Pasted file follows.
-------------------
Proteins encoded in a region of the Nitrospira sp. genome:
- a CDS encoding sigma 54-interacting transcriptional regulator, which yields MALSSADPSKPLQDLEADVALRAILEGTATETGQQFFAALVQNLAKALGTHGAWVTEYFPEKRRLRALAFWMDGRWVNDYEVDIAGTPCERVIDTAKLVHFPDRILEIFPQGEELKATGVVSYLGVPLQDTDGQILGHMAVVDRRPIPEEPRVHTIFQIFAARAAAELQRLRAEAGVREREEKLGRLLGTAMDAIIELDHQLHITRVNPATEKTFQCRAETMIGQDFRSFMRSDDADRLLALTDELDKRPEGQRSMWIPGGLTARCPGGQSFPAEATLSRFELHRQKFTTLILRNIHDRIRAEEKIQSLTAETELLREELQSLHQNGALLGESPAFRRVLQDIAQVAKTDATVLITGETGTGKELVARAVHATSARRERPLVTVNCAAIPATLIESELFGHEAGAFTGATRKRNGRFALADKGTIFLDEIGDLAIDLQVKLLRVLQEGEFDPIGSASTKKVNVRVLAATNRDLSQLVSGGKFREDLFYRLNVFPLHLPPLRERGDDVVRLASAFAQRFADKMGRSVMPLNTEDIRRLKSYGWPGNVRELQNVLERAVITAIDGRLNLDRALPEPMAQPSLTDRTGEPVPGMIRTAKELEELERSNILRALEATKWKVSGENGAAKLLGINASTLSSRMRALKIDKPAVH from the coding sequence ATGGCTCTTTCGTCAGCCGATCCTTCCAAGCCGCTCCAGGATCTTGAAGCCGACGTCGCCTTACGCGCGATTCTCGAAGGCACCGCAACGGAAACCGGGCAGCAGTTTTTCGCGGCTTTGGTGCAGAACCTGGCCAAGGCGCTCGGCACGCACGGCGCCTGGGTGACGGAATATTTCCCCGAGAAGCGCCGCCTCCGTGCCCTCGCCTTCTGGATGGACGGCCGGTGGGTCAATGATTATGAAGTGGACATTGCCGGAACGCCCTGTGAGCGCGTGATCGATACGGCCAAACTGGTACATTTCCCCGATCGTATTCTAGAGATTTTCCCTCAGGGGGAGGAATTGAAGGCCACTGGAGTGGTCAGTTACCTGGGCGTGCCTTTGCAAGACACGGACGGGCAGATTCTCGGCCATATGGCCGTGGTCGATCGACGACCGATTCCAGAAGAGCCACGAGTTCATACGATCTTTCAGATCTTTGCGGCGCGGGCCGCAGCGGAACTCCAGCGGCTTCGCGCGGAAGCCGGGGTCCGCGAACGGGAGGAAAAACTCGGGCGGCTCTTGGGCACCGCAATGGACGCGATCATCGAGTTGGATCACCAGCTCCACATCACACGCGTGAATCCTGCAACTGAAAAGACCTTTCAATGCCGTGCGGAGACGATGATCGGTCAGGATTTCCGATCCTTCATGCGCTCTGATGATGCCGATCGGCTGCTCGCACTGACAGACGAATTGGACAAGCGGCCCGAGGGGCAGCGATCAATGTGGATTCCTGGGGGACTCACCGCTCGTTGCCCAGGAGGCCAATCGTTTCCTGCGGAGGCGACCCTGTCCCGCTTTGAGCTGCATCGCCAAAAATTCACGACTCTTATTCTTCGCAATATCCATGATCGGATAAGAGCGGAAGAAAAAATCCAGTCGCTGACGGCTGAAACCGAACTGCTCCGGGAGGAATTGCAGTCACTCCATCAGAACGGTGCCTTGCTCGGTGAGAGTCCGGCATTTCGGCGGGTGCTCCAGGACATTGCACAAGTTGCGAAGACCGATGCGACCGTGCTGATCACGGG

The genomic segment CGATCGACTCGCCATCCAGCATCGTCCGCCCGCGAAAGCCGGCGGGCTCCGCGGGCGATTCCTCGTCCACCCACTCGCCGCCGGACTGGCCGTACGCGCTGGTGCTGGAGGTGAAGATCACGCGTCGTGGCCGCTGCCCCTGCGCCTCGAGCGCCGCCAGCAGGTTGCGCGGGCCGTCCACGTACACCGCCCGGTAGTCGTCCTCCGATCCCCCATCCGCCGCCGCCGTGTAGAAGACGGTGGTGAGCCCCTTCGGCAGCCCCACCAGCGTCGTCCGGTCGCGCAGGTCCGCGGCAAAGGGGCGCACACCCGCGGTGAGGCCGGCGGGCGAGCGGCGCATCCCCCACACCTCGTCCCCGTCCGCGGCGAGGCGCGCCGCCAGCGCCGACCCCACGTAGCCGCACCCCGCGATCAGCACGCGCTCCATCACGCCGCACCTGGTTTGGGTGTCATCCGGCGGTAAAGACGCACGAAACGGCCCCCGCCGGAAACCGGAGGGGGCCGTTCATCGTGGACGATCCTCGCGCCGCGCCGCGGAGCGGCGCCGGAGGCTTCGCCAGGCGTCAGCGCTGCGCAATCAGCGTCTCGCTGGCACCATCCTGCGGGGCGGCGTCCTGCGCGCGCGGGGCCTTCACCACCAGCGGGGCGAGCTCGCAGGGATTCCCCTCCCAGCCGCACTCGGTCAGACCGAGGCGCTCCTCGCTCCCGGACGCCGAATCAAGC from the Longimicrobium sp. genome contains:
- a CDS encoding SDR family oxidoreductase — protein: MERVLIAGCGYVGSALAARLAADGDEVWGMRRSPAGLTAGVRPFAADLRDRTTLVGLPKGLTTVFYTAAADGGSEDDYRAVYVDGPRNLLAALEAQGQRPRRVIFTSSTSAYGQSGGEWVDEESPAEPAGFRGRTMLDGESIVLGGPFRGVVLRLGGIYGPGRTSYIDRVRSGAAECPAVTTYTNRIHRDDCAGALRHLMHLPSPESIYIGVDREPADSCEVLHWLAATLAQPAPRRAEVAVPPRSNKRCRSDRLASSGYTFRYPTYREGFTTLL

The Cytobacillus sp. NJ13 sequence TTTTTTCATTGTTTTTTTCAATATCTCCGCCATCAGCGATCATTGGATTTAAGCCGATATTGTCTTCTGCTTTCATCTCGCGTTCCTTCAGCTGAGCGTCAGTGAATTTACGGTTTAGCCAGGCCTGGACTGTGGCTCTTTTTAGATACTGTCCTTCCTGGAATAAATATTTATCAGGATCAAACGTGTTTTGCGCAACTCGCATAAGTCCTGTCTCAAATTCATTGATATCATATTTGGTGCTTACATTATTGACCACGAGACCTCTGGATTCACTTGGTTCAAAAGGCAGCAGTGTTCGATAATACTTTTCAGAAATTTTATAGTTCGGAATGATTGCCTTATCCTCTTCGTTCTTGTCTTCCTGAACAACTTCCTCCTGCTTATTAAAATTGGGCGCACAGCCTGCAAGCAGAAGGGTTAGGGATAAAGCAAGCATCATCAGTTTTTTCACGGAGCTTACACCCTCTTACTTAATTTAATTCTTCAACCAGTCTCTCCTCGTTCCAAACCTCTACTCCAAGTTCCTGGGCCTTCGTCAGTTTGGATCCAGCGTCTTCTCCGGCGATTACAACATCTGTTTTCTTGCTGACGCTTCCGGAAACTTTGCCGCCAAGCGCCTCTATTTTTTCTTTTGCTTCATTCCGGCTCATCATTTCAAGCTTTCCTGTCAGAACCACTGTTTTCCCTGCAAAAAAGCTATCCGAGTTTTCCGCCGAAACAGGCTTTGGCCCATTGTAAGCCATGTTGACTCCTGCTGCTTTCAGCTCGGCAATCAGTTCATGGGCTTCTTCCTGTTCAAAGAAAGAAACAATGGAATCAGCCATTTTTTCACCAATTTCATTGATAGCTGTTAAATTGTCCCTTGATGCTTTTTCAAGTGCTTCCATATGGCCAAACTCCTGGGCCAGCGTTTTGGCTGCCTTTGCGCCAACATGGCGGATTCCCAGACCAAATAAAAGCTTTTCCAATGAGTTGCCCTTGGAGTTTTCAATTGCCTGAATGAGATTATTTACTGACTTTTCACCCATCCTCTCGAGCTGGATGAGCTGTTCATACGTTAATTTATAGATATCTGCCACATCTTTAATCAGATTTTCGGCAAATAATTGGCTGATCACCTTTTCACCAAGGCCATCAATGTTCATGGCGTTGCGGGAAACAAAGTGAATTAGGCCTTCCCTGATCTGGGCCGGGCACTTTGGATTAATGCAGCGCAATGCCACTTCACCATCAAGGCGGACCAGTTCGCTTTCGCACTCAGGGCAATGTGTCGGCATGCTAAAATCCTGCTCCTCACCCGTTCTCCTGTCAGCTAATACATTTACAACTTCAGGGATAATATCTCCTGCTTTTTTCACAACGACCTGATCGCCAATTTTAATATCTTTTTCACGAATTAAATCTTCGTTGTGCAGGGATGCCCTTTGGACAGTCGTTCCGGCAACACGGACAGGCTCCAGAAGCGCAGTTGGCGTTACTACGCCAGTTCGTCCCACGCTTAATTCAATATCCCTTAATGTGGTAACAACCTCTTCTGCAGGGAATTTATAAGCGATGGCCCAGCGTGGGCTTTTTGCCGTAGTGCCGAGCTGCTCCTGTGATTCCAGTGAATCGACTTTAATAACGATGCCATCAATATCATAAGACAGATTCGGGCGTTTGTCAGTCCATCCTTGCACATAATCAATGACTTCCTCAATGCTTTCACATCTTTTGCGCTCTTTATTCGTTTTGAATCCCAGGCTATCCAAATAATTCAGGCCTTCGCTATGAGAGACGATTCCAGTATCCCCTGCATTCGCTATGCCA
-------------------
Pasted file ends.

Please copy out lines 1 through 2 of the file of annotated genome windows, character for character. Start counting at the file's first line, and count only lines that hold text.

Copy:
Proteins encoded in a region of the Nitrospira sp. genome:
- a CDS encoding sigma 54-interacting transcriptional regulator, which yields MALSSADPSKPLQDLEADVALRAILEGTATETGQQFFAALVQNLAKALGTHGAWVTEYFPEKRRLRALAFWMDGRWVNDYEVDIAGTPCERVIDTAKLVHFPDRILEIFPQGEELKATGVVSYLGVPLQDTDGQILGHMAVVDRRPIPEEPRVHTIFQIFAARAAAELQRLRAEAGVREREEKLGRLLGTAMDAIIELDHQLHITRVNPATEKTFQCRAETMIGQDFRSFMRSDDADRLLALTDELDKRPEGQRSMWIPGGLTARCPGGQSFPAEATLSRFELHRQKFTTLILRNIHDRIRAEEKIQSLTAETELLREELQSLHQNGALLGESPAFRRVLQDIAQVAKTDATVLITGETGTGKELVARAVHATSARRERPLVTVNCAAIPATLIESELFGHEAGAFTGATRKRNGRFALADKGTIFLDEIGDLAIDLQVKLLRVLQEGEFDPIGSASTKKVNVRVLAATNRDLSQLVSGGKFREDLFYRLNVFPLHLPPLRERGDDVVRLASAFAQRFADKMGRSVMPLNTEDIRRLKSYGWPGNVRELQNVLERAVITAIDGRLNLDRALPEPMAQPSLTDRTGEPVPGMIRTAKELEELERSNILRALEATKWKVSGENGAAKLLGINASTLSSRMRALKIDKPAVH from the coding sequence ATGGCTCTTTCGTCAGCCGATCCTTCCAAGCCGCTCCAGGATCTTGAAGCCGACGTCGCCTTACGCGCGATTCTCGAAGGCACCGCAACGGAAACCGGGCAGCAGTTTTTCGCGGCTTTGGTGCAGAACCTGGCCAAGGCGCTCGGCACGCACGGCGCCTGGGTGACGGAATATTTCCCCGAGAAGCGCCGCCTCCGTGCCCTCGCCTTCTGGATGGACGGCCGGTGGGTCAATGATTATGAAGTGGACATTGCCGGAACGCCCTGTGAGCGCGTGATCGATACGGCCAAACTGGTACATTTCCCCGATCGTATTCTAGAGATTTTCCCTCAGGGGGAGGAATTGAAGGCCACTGGAGTGGTCAGTTACCTGGGCGTGCCTTTGCAAGACACGGACGGGCAGATTCTCGGCCATATGGCCGTGGTCGATCGACGACCGATTCCAGAAGAGCCACGAGTTCATACGATCTTTCAGATCTTTGCGGCGCGGGCCGCAGCGGAACTCCAGCGGCTTCGCGCGGAAGCCGGGGTCCGCGAACGGGAGGAAAAACTCGGGCGGCTCTTGGGCACCGCAATGGACGCGATCATCGAGTTGGATCACCAGCTCCACATCACACGCGTGAATCCTGCAACTGAAAAGACCTTTCAATGCCGTGCGGAGACGATGATCGGTCAGGATTTCCGATCCTTCATGCGCTCTGATGATGCCGATCGGCTGCTCGCACTGACAGACGAATTGGACAAGCGGCCCGAGGGGCAGCGATCAATGTGGATTCCTGGGGGACTCACCGCTCGTTGCCCAGGAGGCCAATCGTTTCCTGCGGAGGCGACCCTGTCCCGCTTTGAGCTGCATCGCCAAAAATTCACGACTCTTATTCTTCGCAATATCCATGATCGGATAAGAGCGGAAGAAAAAATCCAGTCGCTGACGGCTGAAACCGAACTGCTCCGGGAGGAATTGCAGTCACTCCATCAGAACGGTGCCTTGCTCGGTGAGAGTCCGGCATTTCGGCGGGTGCTCCAGGACATTGCACAAGTTGCGAAGACCGATGCGACCGTGCTGATCACGGG